Effects of Adherence to Guidelines for the Control of Major Cardiovascular Risk Factors on Outcomes in the REduction of Atherothrombosis for Continued Health (REACH) Registry Europe

Study Questions:

What is the impact of cardiovascular risk factor control on 3-year cardiovascular event rates in patients with stable symptomatic atherothrombotic disease in Europe?

Methods:

The REduction of Atherothrombosis for Continued Health (REACH) Registry recruited patients ages ≥45 years with established atherothrombotic disease or three or more risk factors. This study included 20,588 symptomatic patients from 18 European countries evaluated at baseline and 12, 24, and 36 months. “Good control” of cardiovascular risk factors was defined as 3-5 risk factors at target values of international guideline recommendations (systolic blood pressure <140 mm Hg, diastolic blood pressure <90 mm Hg, fasting glycemia <110 mg/dl, total cholesterol <200 mg/dl, nonsmoking). Independent predictors of “good control” of major risk factors were assessed by multivariate analysis.

Results:

Among symptomatic patients in the REACH Registry Europe (mean age 67 years, 70.6% male), 59.4% had good control of risk factors at baseline. Fatal and nonfatal events were higher in the 3,718 patients with polyvascular disease compared with the 12,059 patients with a single-territory atherothrombotic disease. Good risk factor control was associated with lower cardiovascular death/nonfatal stroke/nonfatal myocardial infarction (odds ratio [OR], 0.76; 95% confidence interval [CI], 0.69-0.83) and mortality (OR, 0.89; 95% CI, 0.79-0.99) at 36 months, compared with poor control. Optimal cardiovascular risk factor control was associated with reduced mortality at 3 years, and a positive impact on 1-year, 2-year and 3-year cardiovascular event rates (i.e., fewer nonfatal cardiovascular events in polyvascular patients and both fatal and nonfatal events in patients with single-territory atherothrombotic disease). Independent predictors of good control of risk factors included residence in western versus eastern Europe (OR, 1.29), high level of education (OR, 1.16), established coronary artery disease (OR, 1.18), and treatment with one or more antithrombotic (OR, 1.59) and one or more lipid-lowering agent (OR, 1.16).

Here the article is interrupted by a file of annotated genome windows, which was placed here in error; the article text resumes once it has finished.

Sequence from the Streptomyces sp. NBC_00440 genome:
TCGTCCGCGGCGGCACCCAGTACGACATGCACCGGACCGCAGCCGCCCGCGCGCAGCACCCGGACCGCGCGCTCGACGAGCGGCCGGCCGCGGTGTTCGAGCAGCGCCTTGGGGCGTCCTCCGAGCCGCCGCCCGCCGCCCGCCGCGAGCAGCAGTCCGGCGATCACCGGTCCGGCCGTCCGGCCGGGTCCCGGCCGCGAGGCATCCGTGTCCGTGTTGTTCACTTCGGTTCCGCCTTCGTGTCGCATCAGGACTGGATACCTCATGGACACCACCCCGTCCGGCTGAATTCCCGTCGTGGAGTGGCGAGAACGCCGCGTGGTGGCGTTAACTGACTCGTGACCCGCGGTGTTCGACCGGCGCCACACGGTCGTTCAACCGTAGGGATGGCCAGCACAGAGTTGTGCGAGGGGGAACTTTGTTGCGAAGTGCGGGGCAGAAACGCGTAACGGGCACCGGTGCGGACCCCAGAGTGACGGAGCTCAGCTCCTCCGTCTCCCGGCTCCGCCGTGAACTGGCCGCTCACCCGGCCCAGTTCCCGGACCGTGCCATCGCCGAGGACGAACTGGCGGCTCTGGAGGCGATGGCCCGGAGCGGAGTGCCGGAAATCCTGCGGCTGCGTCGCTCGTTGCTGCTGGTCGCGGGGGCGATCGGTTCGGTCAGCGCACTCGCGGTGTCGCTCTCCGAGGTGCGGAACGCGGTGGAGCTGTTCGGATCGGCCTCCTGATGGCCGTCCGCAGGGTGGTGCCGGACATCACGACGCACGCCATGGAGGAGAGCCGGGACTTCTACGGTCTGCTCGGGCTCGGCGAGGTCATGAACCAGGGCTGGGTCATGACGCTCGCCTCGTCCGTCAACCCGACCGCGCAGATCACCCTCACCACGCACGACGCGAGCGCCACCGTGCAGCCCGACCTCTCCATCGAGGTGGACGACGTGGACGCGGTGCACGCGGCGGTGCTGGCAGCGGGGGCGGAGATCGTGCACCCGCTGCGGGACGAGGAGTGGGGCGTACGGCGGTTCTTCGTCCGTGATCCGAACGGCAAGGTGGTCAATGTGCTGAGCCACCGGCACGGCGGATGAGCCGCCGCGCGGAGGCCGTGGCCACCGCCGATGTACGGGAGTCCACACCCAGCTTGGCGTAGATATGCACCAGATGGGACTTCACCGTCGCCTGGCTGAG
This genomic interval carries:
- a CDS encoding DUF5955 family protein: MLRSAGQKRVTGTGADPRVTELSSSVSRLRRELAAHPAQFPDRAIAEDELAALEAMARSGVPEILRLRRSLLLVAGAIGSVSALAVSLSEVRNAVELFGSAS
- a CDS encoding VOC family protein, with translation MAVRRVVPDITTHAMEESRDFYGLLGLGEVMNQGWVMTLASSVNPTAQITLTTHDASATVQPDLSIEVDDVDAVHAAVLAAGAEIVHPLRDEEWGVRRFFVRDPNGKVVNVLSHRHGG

Conclusions:

In the REACH Registry, less than 60% of patients with stable atherothrombotic disease had good control of the five major cardiovascular risk factors. Improved risk factor control is associated with a positive impact on 3-year cardiovascular event rates and mortality.

Perspective:

This large observational study confirms the value of the evidence-based treatments, as identified in controlled trials in atherothrombotic disease. It will no doubt be used by the health care industry to encourage both patients and providers to follow guidelines. The benefits do not seem as robust as predicted from trials. An analysis of the advantage of achieving ‘optimal’ versus ‘good’ targets in the REACH Registry will be of value.

Clinical Topics: Dyslipidemia, Lipid Metabolism, Nonstatins

Keywords: Cholesterol, Registries, Myocardial Infarction, Stroke, Health Care Sector, Coronary Disease, Risk Factors, Blood Pressure, Europe


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